Singapore and Hong Kong, February 13, 2014 – After 9 consecutive quarters of explosive growth, which propelled China into the top smartphone market in the world, the China smartphone market experience its first slowdown in 2013 Q4.
According to the International Data Corporation (IDC) Asia/Pacific Quarterly Mobile Phone Tracker, shipped 90.8 million units compared to 94.8 million in 2013 Q3, declining by 4.3% quarter on quarter (see Figure 1). Several factors drove this stumble – for one, China Mobile’s 4G TD-LTE network went live on December 18, translating into supplies of 4G handsets not able to reach the market fully until 2014 Q1. The increasing popularity of phablets and channel inventory also played a role, whereby operators cut phone subsidies on phones with smaller screens, triggering distribution channels looking to clear out those stocks.
“The world has increasingly looked to China as the powerhouse to propel the world’s smartphone growth and this is the first hiccup we’ve seen in an otherwise stellar growth path,” says Melissa Chau, Senior Research Manager with IDC Asia/Pacific’s Client Devices team.
“There will certainly be future drivers to unlock further smartphone growth in China, as Apple demonstrated with its China Mobile tie-up in January, and the massive device migration to come of phones only supporting 2G and 3G networks to devices supporting 4G networks. However, we are now starting to see a market that is becoming less about capturing the low-hanging fruit of first time smartphone users and moving into the more laborious process of convincing existing users why they should upgrade to this year’s model”
Looking ahead at the prospects for the Asia/Pacific (excluding Japan) region, with mature Asia/Pacific markets like already having hit market saturation and China growth facing more moderate increases, two trends will become more prominent.
The mobile economy is growing at a faster rate than previously expected while also showing signs of maturity, meaning there is still significant upside potential for companies in core sectors even as challenges multiply, according to a new report from Yankee Group.
The mobile economy will be valued at $3.1 trillion by 2017, which is $200 million more than Yankee Group forecasted in Oct. 2012. The quick ramp up will ensure that mobile remains the preeminent driver of technology growth for the foreseeable future, meaning all companies will need to adapt and embrace the opportunity or risk getting left behind.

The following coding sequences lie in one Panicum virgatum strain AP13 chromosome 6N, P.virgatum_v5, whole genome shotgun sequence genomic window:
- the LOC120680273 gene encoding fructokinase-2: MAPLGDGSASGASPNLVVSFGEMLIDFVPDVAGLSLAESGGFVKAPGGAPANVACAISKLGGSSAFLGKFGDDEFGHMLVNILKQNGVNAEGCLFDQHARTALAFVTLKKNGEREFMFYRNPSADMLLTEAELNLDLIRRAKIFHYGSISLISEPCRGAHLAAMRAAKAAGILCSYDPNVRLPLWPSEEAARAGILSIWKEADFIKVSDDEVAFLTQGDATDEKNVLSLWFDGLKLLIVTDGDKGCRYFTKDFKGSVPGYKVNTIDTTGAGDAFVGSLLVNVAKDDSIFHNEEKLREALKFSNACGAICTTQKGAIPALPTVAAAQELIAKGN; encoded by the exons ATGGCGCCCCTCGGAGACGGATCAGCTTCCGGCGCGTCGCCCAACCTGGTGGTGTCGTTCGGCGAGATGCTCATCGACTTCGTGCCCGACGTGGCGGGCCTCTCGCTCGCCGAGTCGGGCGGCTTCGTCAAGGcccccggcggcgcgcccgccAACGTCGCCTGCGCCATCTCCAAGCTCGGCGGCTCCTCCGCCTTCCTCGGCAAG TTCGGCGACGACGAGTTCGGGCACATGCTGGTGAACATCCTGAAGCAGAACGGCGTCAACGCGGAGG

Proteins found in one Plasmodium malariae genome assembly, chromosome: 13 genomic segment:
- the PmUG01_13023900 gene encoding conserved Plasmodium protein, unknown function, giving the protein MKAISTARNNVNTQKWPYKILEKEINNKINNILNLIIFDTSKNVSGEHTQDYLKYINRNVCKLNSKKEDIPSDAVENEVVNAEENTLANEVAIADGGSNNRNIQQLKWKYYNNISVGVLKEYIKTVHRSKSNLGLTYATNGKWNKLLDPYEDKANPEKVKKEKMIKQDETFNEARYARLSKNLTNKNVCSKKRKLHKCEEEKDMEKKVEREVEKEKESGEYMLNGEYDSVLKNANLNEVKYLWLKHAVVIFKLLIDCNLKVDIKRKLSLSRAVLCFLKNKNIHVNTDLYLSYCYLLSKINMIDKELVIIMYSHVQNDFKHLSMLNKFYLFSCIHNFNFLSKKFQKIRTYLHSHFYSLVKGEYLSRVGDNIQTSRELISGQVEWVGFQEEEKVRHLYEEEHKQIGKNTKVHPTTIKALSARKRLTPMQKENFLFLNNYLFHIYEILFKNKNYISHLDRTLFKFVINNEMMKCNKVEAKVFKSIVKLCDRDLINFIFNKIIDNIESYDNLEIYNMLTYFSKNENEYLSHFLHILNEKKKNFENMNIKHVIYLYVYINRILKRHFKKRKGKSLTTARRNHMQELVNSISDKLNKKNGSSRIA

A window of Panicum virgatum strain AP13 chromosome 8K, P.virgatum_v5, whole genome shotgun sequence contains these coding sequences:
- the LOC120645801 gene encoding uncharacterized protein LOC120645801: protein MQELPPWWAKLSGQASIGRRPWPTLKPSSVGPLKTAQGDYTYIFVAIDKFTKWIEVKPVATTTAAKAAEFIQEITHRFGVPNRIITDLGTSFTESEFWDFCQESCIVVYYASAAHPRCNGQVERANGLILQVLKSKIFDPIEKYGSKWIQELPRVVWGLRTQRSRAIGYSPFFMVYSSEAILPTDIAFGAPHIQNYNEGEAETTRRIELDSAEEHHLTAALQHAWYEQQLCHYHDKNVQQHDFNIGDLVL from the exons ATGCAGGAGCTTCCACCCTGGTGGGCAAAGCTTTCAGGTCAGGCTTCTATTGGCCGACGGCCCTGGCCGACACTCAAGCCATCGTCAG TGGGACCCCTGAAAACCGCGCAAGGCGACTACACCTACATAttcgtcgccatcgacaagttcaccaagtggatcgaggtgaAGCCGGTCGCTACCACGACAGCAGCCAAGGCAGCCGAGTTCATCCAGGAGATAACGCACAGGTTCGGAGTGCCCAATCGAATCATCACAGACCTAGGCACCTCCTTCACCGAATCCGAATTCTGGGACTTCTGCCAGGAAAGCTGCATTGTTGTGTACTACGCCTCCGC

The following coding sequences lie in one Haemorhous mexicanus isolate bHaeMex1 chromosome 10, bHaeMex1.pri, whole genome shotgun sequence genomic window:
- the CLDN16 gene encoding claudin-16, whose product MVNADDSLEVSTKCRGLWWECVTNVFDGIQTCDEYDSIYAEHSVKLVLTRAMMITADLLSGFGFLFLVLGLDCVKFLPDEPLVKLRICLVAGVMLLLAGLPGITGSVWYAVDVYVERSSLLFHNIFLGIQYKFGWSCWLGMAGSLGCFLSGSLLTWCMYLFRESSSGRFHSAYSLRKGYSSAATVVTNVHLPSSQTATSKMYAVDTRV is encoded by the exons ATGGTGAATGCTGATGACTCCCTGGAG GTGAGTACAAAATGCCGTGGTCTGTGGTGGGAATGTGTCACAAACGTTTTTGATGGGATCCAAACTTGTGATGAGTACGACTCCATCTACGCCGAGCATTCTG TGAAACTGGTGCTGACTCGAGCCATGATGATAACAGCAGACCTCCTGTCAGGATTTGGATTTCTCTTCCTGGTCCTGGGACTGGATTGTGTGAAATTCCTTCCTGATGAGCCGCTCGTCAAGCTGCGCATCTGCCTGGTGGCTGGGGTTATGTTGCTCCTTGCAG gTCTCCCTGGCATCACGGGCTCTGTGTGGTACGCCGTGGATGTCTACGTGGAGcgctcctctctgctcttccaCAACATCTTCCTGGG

“It’s important to look at a healthy cross-section of trends and metrics to really understand that we are still on the on-ramp of the mobility revolution,” said Rich Karpinski, senior analyst at Yankee Group, Boston, and co-author of the report.
“There is plenty of room for opportunity and growth, even as some markets, for instance, the U.S. mobile operator market reaching 50 percent cross-over point for data revenues, reach relative maturity,” he said.
The smartphone market’s been kind of a mess lately.
Between Apple’s big iPhone shortfall, the slowdown at Samsung and the financial messes at HTC, BlackBerry and Motorola, there just hasn’t been much good news out there.
If that sounds depressing, then stop reading now because the tablet market looks like it just hit the skids, too.
Before we go further, let’s remember that we’re dealing with a single data point here, so take any associated doom-and-gloom forecasts you may hear with a grain of salt.
Let’s get to it.
So Wednesday morning, our friends at IDC reported that the tablet market grew by just 28.2 percent in Q4.
IDC filled us in on the problems:
“It’s becoming increasingly clear that markets such as the US are reaching high levels of consumer saturation, and while emerging markets continue to show strong growth, this has not been enough to sustain the dramatic worldwide growth rates of years past,” said Tom Mainelli, Research Director, Tablets, at IDC. “We expect commercial purchases of tablets to continue to accelerate in mature markets, but softness in the consumer segment — brought about by high penetration rates and increased competition for the consumer dollar — point to a more challenging environment for tablets in 2014 and beyond.”
Global mobile advertising is projected to rise 37.4 percent in 2014 to reach spending of $18 billion.
Brazil and Russia will be among the front-runners of this growing industry, as technology advances and large emerging economies stabilize. Meanwhile, mobile advertising in China and India will increase heavily due to expansion of the middle class.
Here’s an overview and some tips on mobile advertising opportunities in BRIC nations.